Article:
Do you think you need millions of dollars to retire? Exactly how much do you need for a comfortable retirement?
It might be less than you think.
If you are trying to figure out your personal retirement figure, there are several questions you will need to answer for yourself to accurately assess what you will need to save. Questions such as: when you want to retire, therefore, how long do you need your savings to last. How much income will you need or want in retirement each year? This depends on what kind of lifestyle you want to live. Will you travel? Explore hobbies? Will you be completely debt and mortgage free?
As you can see, each of us will have a different answer to these questions. But there is a common place to get started for just about everyone. So, let’s talk broadly to get you started.
First, let’s define retirement. To me, retirement is not the final few years of your life where you are too tired or sick or broke to do anything. Retirement is a dollar figure, and it can be achieved at any age. It’s when you have enough income coming in from your assets to cover all your expenses. It makes working optional.
Most financially free people tend to work. For them, it is all about contribution. Their work becomes their passion. They choose their work. They choose how much time they spend doing that work.
How much money do you need to retire or become financially independent?
If you live in US or Canada, $750,000 as a retirement goal is an excellent start. Of course, more is better when it comes to retirement savings. But if you think this is too small a number, let’s look at the current reality:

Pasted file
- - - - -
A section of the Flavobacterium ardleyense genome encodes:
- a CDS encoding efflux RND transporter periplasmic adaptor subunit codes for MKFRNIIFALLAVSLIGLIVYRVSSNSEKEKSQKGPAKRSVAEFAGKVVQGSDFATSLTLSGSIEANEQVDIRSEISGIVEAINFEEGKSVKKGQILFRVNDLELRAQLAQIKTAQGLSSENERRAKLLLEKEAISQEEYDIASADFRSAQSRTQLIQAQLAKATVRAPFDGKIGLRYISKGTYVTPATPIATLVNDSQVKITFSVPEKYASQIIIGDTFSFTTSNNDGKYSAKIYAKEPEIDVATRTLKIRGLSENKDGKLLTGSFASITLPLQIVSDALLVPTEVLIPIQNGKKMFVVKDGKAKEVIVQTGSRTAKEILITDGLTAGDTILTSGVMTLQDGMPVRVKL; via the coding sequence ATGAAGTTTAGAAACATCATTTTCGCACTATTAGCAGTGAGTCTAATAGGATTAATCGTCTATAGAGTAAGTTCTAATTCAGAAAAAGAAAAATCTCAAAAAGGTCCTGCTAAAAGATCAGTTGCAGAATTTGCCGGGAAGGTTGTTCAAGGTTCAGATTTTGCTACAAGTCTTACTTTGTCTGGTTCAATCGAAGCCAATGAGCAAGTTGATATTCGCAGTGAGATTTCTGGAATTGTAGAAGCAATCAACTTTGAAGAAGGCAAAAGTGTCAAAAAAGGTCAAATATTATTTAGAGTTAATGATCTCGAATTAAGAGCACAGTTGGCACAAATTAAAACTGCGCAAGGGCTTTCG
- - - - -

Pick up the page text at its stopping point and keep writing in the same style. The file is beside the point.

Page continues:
- According to a CIBC poll, 30% of adults in Canada have nothing saved for retirement.
- 19% have less than $50,000 saved.
- Essentially, 50% of Canadians have less than $50,000 saved.
- According to the Economic Policy Institute, 50% of U.S. families have no savings at all.
Most people get overwhelmed by the thought of having to save millions. The result is they quit before they even start.
Why $750,000? The Math:
Using the 4% withdrawal rule, $750,000 will give you an income of $30,000 a year. In Canada, you can expect roughly $15,000 – $20,000 a year from CPP and OAS payments upon retirement. This combined with your savings will bring your total income to $45,000 to $50,000 a year. Considering the average income in Canada is $51,000 a year, I would call this a pretty good start.
The 4% rule states you can withdraw 4% of your savings every year of retirement without ever running out of money. This formula is adjusted for inflation.
This is a conservative plan. It’s also a highly achievable plan. Too often, we can get overwhelmed by the numbers that start with millions. You may think it’s out of your reach and you end up not even starting.
To further enhance your retirement:
Become completely debt free and remain debt free.
Pay off your mortgage. This will greatly reduce your annual expenses during retirement.
Stay healthy and active. Having a healthy body and mind mean you will enjoy your life and reduce medical expenses.